Books


A friend has just published a new book of her photography, now available for ordering at http://www.uta-theile.com/

book coverUta Theile

The Art of Fishing / L’Arte Della Pesca

A Journey Inside Cinque Terre Fishing
A photo book, reportage style, with texts and stories about the ancient work, which struggles for its survival in a territory more and more exploited by tourism.

Un viaggio nella pesca delle Cinque Terre
Un libro fotografico, stile reportage, con testi e racconti del antico mestiere, che lotta per la sua sopravvivenza in un territorio sempre più sfruttato turisticamente.

The fisherman’s life is difficult and full of sacrifice, a existence dedicated to fishing in which work lasts both day and night and a private life only barely exists. With my photographs, I want to tell the story not solely of the hardships that this work implies, but also of the fascination it holds: the faces of fishermen as they tell their stories of a life at sea, the beauty and tranquility of dawn as the nets are lowered or raised, the joy of a good catch that repays their exhaustion … the passion and the art of fishing.

I’m trying to use a WordPress blog as content management system. So, I created pages that are no blog entries, finally customized the urls via permalinks, and also found a nice breadcrumb plugin.

Best test bed for this seemed to be all time favorite list

“I’m reorganizing my records tonight. It’s something I do in times of emotional distress. When Laura was here I had them in alphabetical order, before that, chronologically. Tonight, though, I’m trying to put them in the order in which I bought them. That way I can write my own autobiography without picking up a pen. […] What I really like about my new system is that it makes me more complicated than I am. To find anything you have to be me, or at the very least a doctor in Rob-ology. If you wanna find Landslide by Fleetwood Mac you have to know that I bought it for someone in the fall of 1983 and then didn’t give it to them for personal reasons. But you don’t know any of that, do you? You would have to ask me to…” * (Nick Hornby, High Fidelity)

Die Selbstmord-SchwesternThis weekend I finished reading “The Virgin Suicides” (Die Selbstmord-Schwestern) by Jeffrey Eugenides. A strange and fascinating book! It’s not so much the story that is intriguing (we know from the very first page that the five sisters are going to commit suicide within one year), but the atmosphere that the author creates. The narrator — a man in his forties — remembers the year of the suicides, back in the seventies when he was just a teenager. Written in a report-like prose, full of dark humour and strange details, the novel pulls the reader right into a time when a world was falling apart not only for the young adolescents. I was fascinated by how Eugenides builds a scene of suburban America that is loosing its innocence as the boys are losing theirs while growing up. The suicides and the boys’ investigation of its reasons subsequently become a metaphor for more general changes and loss. Big politics are almost not mentioned, of course, the teenage boys are only interested (well, I’d say addicted to) in the girls of the Lisbon family. But after the first death, their neat Christian order is crumbling apart, like a domino once the first piece has fallen. The Lisbons are an exaggeration (they even seem to live in the fifties still), of course, but through the constant focus of the neighborhood’s boys they appear like focused in a lens. Though the language in the book is very rational, what sticks to my mind is this feeling of change: from childhood to adolescence (eventually the boys have become men), a stable world is breaking, most visible in the neighborhood and the Lisbon family, but affecting everyone’s lives. Glimpses on the boys twenty years later reveal what they have lost: their childhood, their friends and community, their dreams, their loves, their innocence — they are no ‘virgins’ anymore.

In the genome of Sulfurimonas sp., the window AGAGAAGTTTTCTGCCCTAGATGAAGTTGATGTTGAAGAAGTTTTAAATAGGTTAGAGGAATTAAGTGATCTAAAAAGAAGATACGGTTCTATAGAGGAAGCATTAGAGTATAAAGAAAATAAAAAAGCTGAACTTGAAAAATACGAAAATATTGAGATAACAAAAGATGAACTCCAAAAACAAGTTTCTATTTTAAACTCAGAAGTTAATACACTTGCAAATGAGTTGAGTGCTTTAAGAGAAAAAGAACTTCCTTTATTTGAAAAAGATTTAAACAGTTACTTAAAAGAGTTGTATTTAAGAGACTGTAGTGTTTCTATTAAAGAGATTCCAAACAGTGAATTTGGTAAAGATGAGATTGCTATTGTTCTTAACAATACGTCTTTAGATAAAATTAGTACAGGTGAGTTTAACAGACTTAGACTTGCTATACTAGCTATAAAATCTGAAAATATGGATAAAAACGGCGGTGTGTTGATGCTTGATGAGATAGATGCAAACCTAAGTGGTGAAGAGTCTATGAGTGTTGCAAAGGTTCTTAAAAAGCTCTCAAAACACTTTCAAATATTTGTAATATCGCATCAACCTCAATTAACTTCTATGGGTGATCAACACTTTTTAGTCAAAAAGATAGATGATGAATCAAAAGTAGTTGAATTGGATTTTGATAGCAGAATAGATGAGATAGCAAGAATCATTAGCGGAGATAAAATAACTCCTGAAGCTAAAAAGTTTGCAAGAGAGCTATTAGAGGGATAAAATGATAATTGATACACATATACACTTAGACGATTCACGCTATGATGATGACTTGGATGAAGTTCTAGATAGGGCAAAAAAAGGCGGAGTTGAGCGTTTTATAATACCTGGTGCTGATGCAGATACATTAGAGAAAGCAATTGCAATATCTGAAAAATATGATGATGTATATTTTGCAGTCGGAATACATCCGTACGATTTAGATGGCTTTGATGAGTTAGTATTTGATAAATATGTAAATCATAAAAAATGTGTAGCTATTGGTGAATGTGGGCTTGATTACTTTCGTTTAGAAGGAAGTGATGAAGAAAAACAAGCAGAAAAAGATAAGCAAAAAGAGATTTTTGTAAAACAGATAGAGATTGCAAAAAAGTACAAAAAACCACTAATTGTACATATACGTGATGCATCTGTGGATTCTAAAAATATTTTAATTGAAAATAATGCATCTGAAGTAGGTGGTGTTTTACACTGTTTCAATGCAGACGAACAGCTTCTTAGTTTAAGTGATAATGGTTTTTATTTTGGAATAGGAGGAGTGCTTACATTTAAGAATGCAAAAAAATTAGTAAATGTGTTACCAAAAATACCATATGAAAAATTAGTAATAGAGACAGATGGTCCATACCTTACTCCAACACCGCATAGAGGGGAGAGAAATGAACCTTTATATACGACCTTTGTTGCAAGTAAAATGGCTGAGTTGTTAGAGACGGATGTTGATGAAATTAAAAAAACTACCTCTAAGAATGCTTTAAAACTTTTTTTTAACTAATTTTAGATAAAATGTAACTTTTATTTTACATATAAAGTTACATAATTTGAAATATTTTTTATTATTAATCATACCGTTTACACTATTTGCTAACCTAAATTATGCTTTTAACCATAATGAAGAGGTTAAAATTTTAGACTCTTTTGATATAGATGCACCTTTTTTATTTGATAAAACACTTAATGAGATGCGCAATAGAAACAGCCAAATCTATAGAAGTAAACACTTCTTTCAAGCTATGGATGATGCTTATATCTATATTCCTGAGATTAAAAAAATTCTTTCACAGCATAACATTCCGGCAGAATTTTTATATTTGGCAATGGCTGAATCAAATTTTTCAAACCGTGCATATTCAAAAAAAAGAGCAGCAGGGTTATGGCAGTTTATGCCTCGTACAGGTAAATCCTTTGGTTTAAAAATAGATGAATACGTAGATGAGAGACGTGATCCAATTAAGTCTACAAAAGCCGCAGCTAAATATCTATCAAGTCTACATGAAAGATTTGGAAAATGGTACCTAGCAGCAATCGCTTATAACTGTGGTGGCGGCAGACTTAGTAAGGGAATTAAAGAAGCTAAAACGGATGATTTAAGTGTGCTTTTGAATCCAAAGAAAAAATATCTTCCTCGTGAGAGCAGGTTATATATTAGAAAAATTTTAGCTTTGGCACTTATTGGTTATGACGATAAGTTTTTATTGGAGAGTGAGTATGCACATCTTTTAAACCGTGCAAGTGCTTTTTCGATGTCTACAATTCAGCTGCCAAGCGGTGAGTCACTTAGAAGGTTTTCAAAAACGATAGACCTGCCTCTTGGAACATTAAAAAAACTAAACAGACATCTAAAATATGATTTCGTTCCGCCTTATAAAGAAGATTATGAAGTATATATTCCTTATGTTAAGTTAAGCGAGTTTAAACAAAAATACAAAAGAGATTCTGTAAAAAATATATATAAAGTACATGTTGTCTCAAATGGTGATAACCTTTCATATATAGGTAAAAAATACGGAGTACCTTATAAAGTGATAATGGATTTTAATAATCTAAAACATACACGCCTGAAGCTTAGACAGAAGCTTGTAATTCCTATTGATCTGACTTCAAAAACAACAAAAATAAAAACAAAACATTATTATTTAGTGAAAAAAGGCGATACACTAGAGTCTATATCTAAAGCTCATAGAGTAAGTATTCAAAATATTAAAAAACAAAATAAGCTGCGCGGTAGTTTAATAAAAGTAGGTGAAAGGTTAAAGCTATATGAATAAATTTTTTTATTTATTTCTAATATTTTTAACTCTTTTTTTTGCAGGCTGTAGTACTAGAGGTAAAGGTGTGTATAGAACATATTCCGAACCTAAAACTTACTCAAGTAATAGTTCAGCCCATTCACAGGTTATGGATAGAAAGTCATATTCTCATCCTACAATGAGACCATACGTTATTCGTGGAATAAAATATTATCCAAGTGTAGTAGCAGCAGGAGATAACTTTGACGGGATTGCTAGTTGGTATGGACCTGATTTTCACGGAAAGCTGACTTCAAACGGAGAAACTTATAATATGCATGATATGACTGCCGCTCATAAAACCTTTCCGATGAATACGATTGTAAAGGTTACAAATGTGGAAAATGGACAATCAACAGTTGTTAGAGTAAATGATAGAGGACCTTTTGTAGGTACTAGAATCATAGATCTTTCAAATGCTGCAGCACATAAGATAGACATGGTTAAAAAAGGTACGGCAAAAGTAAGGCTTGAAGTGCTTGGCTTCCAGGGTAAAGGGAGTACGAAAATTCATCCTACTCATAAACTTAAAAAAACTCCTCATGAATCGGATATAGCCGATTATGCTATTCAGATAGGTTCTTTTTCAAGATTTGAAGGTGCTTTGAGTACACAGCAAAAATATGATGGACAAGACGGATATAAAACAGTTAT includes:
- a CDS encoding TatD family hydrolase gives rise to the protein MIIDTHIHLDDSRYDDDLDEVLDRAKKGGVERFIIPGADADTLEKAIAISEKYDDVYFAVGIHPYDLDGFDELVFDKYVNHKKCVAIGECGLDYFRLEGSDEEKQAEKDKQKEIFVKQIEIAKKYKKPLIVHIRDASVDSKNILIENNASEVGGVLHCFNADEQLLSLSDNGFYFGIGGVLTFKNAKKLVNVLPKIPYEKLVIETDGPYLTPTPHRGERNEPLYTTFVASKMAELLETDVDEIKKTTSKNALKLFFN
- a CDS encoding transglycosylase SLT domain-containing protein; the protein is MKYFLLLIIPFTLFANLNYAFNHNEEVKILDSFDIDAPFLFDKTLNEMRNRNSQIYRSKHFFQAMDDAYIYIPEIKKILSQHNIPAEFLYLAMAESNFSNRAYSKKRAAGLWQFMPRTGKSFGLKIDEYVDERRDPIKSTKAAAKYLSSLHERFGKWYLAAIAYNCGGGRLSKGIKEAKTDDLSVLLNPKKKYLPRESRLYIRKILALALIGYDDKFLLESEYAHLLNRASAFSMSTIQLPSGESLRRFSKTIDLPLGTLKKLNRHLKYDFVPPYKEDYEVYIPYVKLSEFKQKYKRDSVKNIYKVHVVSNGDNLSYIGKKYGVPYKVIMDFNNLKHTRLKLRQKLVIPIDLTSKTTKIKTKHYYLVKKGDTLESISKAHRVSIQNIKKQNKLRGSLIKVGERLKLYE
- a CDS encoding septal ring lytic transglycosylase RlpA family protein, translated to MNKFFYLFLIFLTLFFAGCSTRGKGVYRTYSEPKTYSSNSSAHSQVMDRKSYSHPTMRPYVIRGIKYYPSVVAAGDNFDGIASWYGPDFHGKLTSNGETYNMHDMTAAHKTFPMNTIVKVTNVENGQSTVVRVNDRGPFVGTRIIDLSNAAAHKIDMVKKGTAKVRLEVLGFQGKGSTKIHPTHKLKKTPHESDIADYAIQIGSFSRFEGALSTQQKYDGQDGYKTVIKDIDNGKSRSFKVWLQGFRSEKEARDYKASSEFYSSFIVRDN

P.S. : It’s only revealed late in the book, the setting is a very American suburb of Detroit, actually Grosse Pointe, if that sounds familiar to anybody… And, by the way, the author has been living in Berlin since 1999.

(sorry, that’s in German, it’s on a book I’ve read)

Wie es leuchtetEndlich wieder zum Lesen gekommen und “Wie es leuchtet” von Thomas Brussig beendet. Na ja, waren ja auch 600 Seiten….

Fazit? Durchwachsen. Halt ein Brussig, d.h. man sollte nicht DEN Wenderoman erwarten, sondern eine Satire. Die startet ganz gut durch, mit ungewohnt ernsthaften Ueberlegungen und Beobachtungen des Autors zur Wende ’89. Liest sich auch ganz flott. Etwa ab der Haelfte des Romans tritt Brussig aber auf der Stelle, faellt in bekannte pubertaer-sexuelle ‘Abschweifungen’ zurueck, von denen man gehofft hatte, er haette sie hintersichgelassen.

Gegen Ende des Buches kriegt er nochmal die Kurve und wird deutlich praegnanter; die Ernuechterung aller, schon wenige Monate nach dem November ’89, wird sehr gut getroffen.

Dennoch, “Wie es leuchtet” wird wohl kein Klassiker werden… Vielleicht schafft das ja Ingo Schulze mit “Neue Leben” – schon jemand gelesen?